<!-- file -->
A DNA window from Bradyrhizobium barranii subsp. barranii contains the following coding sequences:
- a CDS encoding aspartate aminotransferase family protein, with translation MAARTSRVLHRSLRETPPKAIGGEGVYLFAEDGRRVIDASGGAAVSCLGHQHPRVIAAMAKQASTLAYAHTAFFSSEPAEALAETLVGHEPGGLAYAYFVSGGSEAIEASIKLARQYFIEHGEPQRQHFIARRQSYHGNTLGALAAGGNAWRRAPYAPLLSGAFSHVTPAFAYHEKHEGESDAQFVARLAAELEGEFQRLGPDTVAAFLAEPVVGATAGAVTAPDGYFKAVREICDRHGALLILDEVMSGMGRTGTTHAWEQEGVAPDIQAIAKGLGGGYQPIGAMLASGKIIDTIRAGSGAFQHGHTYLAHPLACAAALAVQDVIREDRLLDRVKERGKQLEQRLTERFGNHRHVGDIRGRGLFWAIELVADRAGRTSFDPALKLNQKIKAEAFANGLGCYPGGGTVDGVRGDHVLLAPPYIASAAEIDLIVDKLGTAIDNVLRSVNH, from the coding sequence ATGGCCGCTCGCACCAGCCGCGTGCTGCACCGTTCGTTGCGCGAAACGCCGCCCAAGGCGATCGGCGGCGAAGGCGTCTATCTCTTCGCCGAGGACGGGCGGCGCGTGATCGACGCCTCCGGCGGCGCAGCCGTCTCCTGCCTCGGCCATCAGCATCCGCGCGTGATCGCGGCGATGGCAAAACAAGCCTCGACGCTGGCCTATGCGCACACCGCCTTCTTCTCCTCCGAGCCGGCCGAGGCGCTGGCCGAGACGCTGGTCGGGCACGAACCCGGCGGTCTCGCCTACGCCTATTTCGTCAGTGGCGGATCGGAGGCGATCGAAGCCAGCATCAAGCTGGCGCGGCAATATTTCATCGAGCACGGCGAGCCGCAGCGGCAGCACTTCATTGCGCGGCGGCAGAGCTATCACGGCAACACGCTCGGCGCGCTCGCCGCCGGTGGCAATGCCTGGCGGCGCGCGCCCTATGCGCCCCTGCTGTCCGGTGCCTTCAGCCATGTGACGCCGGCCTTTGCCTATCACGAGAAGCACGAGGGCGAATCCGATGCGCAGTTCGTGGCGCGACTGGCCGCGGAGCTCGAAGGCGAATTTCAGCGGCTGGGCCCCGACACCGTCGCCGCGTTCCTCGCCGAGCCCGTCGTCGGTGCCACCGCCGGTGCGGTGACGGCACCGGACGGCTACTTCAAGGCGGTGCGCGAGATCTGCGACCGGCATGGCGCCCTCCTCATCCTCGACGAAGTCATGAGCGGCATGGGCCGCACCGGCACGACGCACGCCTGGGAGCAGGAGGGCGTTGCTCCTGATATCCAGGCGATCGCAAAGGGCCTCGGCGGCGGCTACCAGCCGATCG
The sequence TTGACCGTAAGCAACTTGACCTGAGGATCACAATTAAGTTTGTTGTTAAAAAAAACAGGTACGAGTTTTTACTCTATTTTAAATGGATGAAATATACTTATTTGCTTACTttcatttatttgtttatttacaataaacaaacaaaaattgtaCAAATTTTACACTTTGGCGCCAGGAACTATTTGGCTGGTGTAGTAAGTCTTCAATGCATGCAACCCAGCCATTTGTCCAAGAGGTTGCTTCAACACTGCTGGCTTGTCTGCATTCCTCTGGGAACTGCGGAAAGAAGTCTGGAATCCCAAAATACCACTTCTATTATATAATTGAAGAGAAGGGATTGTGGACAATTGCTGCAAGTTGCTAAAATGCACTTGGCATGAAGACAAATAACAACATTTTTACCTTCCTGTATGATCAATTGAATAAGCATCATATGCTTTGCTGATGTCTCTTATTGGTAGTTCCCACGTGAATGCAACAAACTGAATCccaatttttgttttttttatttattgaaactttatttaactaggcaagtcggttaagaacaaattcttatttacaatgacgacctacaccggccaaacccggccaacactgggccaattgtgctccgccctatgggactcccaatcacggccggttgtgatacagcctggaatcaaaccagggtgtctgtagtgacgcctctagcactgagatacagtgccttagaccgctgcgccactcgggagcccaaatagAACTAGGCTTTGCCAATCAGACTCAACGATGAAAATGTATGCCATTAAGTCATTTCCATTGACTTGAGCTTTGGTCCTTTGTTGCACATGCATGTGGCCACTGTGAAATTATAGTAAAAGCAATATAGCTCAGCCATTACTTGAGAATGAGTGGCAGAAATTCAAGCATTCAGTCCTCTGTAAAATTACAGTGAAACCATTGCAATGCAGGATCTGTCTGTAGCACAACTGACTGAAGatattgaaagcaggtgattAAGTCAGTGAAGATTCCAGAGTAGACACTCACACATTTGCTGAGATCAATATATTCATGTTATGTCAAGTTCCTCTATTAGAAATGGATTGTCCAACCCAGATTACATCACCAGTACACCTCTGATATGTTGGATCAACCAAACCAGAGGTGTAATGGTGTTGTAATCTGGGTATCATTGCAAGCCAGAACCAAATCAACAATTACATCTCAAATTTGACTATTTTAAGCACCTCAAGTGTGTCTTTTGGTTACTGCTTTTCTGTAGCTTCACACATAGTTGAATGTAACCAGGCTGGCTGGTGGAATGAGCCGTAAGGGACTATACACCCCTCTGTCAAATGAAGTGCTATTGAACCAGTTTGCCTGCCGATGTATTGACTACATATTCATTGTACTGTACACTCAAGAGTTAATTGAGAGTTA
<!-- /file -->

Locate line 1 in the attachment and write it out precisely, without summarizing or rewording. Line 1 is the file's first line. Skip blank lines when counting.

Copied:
A DNA window from Bradyrhizobium barranii subsp. barranii contains the following coding sequences: